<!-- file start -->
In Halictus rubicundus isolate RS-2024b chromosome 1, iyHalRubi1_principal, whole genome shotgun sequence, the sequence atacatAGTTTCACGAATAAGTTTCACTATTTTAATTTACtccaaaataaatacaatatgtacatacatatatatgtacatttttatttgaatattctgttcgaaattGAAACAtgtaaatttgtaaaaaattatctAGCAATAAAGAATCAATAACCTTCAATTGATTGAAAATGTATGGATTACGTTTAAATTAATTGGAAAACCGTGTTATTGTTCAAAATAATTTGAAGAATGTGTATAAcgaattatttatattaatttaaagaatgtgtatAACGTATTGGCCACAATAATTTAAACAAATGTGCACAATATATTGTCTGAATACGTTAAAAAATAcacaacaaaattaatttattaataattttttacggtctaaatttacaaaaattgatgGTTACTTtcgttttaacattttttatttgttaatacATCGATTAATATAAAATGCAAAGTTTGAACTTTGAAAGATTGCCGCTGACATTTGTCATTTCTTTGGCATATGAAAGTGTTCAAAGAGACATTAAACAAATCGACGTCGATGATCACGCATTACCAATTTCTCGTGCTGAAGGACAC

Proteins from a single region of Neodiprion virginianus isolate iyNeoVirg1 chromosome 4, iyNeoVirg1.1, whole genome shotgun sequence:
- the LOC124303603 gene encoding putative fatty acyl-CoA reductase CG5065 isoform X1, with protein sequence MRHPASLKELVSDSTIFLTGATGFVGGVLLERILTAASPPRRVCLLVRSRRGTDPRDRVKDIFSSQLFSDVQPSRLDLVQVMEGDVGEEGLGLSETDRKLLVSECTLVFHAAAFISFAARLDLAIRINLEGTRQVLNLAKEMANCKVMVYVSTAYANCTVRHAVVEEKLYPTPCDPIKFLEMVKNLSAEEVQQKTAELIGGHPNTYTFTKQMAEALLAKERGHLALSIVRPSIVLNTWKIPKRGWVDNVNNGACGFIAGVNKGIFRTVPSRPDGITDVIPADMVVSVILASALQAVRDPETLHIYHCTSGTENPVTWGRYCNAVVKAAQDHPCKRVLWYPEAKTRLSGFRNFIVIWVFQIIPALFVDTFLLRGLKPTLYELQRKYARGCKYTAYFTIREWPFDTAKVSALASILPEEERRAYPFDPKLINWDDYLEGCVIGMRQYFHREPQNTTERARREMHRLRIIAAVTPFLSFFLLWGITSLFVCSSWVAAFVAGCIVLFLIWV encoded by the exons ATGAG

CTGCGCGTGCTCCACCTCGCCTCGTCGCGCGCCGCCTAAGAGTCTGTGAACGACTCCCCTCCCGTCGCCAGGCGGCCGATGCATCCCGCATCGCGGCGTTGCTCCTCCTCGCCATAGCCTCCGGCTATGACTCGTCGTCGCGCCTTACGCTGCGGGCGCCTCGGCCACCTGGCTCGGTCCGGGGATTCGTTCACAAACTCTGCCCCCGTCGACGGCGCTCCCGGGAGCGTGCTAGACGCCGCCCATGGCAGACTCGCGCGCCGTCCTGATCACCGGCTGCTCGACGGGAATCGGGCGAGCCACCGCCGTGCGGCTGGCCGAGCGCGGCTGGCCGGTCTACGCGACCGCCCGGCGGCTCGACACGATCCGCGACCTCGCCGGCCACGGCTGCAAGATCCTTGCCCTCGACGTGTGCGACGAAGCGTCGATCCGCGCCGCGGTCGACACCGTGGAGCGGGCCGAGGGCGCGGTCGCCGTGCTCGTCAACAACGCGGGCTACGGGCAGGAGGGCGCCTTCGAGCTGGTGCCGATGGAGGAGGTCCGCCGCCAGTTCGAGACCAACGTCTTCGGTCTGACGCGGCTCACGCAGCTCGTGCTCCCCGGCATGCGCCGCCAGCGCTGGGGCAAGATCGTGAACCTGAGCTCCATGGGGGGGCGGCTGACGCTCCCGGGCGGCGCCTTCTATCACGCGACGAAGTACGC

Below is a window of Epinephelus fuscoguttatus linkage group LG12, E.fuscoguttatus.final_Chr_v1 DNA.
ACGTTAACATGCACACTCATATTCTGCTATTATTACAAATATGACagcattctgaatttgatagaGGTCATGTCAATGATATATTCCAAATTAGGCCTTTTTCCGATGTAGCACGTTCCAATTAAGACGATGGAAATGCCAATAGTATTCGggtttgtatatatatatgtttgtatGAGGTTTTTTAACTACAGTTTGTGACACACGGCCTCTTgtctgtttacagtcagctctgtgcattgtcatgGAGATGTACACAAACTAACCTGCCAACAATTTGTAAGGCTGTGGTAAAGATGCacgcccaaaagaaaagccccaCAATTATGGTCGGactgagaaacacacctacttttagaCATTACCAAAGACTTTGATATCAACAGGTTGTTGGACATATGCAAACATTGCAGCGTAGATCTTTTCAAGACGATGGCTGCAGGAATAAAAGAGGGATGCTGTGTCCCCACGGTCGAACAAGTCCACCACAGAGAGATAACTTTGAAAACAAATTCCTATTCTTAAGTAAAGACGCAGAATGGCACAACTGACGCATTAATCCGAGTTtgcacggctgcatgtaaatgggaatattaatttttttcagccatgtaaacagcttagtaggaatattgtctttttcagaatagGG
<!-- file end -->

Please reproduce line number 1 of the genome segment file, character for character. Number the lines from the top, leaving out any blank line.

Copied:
In Halictus rubicundus isolate RS-2024b chromosome 1, iyHalRubi1_principal, whole genome shotgun sequence, the sequence atacatAGTTTCACGAATAAGTTTCACTATTTTAATTTACtccaaaataaatacaatatgtacatacatatatatgtacatttttatttgaatattctgttcgaaattGAAACAtgtaaatttgtaaaaaattatctAGCAATAAAGAATCAATAACCTTCAATTGATTGAAAATGTATGGATTACGTTTAAATTAATTGGAAAACCGTGTTATTGTTCAAAATAATTTGAAGAATGTGTATAAcgaattatttatattaatttaaagaatgtgtatAACGTATTGGCCACAATAATTTAAACAAATGTGCACAATATATTGTCTGAATACGTTAAAAAATAcacaacaaaattaatttattaataattttttacggtctaaatttacaaaaattgatgGTTACTTtcgttttaacattttttatttgttaatacATCGATTAATATAAAATGCAAAGTTTGAACTTTGAAAGATTGCCGCTGACATTTGTCATTTCTTTGGCATATGAAAGTGTTCAAAGAGACATTAAACAAATCGACGTCGATGATCACGCATTACCAATTTCTCGTGCTGAAGGACAC